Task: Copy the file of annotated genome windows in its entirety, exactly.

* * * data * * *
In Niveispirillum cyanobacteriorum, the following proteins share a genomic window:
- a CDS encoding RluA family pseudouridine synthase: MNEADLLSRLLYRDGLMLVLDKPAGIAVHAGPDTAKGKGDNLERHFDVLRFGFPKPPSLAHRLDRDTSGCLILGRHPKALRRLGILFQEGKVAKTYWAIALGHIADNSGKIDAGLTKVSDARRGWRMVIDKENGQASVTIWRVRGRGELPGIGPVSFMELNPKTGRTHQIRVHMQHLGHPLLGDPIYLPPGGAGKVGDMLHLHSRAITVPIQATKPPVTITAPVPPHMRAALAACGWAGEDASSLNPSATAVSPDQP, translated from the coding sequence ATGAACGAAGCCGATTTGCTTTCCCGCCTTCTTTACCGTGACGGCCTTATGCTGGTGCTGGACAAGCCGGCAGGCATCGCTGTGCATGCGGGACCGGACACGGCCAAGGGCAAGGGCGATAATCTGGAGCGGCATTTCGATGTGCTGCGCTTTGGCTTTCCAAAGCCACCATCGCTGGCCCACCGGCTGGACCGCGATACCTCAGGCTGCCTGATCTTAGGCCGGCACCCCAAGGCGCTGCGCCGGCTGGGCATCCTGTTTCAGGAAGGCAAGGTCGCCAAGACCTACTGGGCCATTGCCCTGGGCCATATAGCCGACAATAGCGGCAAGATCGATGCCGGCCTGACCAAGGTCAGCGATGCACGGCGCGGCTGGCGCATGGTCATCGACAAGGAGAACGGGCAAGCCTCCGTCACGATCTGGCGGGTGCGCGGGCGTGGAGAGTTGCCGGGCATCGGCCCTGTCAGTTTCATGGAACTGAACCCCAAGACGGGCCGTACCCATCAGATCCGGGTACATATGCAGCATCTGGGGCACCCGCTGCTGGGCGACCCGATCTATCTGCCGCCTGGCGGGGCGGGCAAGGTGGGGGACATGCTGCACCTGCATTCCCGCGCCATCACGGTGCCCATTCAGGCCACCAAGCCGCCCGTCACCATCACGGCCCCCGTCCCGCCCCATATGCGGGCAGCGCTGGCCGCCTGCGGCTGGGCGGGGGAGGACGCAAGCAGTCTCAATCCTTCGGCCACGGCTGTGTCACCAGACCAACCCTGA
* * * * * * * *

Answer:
In Niveispirillum cyanobacteriorum, the following proteins share a genomic window:
- a CDS encoding RluA family pseudouridine synthase: MNEADLLSRLLYRDGLMLVLDKPAGIAVHAGPDTAKGKGDNLERHFDVLRFGFPKPPSLAHRLDRDTSGCLILGRHPKALRRLGILFQEGKVAKTYWAIALGHIADNSGKIDAGLTKVSDARRGWRMVIDKENGQASVTIWRVRGRGELPGIGPVSFMELNPKTGRTHQIRVHMQHLGHPLLGDPIYLPPGGAGKVGDMLHLHSRAITVPIQATKPPVTITAPVPPHMRAALAACGWAGEDASSLNPSATAVSPDQP, translated from the coding sequence ATGAACGAAGCCGATTTGCTTTCCCGCCTTCTTTACCGTGACGGCCTTATGCTGGTGCTGGACAAGCCGGCAGGCATCGCTGTGCATGCGGGACCGGACACGGCCAAGGGCAAGGGCGATAATCTGGAGCGGCATTTCGATGTGCTGCGCTTTGGCTTTCCAAAGCCACCATCGCTGGCCCACCGGCTGGACCGCGATACCTCAGGCTGCCTGATCTTAGGCCGGCACCCCAAGGCGCTGCGCCGGCTGGGCATCCTGTTTCAGGAAGGCAAGGTCGCCAAGACCTACTGGGCCATTGCCCTGGGCCATATAGCCGACAATAGCGGCAAGATCGATGCCGGCCTGACCAAGGTCAGCGATGCACGGCGCGGCTGGCGCATGGTCATCGACAAGGAGAACGGGCAAGCCTCCGTCACGATCTGGCGGGTGCGCGGGCGTGGAGAGTTGCCGGGCATCGGCCCTGTCAGTTTCATGGAACTGAACCCCAAGACGGGCCGTACCCATCAGATCCGGGTACATATGCAGCATCTGGGGCACCCGCTGCTGGGCGACCCGATCTATCTGCCGCCTGGCGGGGCGGGCAAGGTGGGGGACATGCTGCACCTGCATTCCCGCGCCATCACGGTGCCCATTCAGGCCACCAAGCCGCCCGTCACCATCACGGCCCCCGTCCCGCCCCATATGCGGGCAGCGCTGGCCGCCTGCGGCTGGGCGGGGGAGGACGCAAGCAGTCTCAATCCTTCGGCCACGGCTGTGTCACCAGACCAACCCTGA